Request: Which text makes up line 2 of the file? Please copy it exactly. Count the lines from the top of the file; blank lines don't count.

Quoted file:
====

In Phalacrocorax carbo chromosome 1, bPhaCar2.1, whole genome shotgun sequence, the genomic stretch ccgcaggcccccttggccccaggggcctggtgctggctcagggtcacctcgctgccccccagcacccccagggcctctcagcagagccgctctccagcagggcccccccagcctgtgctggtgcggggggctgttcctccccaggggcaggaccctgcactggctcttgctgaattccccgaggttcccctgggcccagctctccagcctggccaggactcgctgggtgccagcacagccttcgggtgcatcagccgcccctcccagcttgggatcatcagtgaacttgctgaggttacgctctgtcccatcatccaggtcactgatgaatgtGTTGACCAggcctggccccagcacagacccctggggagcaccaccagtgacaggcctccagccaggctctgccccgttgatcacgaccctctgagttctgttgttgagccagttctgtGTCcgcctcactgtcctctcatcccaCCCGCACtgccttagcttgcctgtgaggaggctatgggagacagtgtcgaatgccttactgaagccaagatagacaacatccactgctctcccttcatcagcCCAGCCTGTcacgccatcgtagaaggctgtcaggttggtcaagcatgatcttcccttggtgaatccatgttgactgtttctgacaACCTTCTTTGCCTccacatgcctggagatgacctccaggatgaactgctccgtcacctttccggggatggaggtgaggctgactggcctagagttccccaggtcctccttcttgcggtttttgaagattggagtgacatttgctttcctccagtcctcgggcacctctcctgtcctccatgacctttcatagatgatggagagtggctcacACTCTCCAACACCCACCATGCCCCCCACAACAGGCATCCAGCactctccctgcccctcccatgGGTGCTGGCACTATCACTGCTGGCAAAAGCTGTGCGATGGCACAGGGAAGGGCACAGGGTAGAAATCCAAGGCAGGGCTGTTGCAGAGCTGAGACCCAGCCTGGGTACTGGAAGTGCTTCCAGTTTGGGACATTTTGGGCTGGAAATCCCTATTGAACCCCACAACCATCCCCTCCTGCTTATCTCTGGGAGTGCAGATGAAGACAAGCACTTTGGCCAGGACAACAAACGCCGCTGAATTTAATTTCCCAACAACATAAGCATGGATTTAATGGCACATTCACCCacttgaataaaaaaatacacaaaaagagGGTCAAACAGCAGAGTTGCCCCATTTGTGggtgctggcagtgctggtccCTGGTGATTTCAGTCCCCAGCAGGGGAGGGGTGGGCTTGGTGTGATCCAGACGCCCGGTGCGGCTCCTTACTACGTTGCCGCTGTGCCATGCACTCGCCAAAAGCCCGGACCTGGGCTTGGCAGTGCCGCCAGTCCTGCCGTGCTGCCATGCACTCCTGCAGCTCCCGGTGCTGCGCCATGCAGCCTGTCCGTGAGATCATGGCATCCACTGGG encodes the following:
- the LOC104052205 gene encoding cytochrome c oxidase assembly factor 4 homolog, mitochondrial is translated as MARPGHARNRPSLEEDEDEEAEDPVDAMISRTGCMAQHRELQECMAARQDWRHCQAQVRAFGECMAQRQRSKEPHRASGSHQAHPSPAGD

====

- the LOC104052205 gene encoding cytochrome c oxidase assembly factor 4 homolog, mitochondrial is translated as MARPGHARNRPSLEEDEDEEAEDPVDAMISRTGCMAQHRELQECMAARQDWRHCQAQVRAFGECMAQRQRSKEPHRASGSHQAHPSPAGD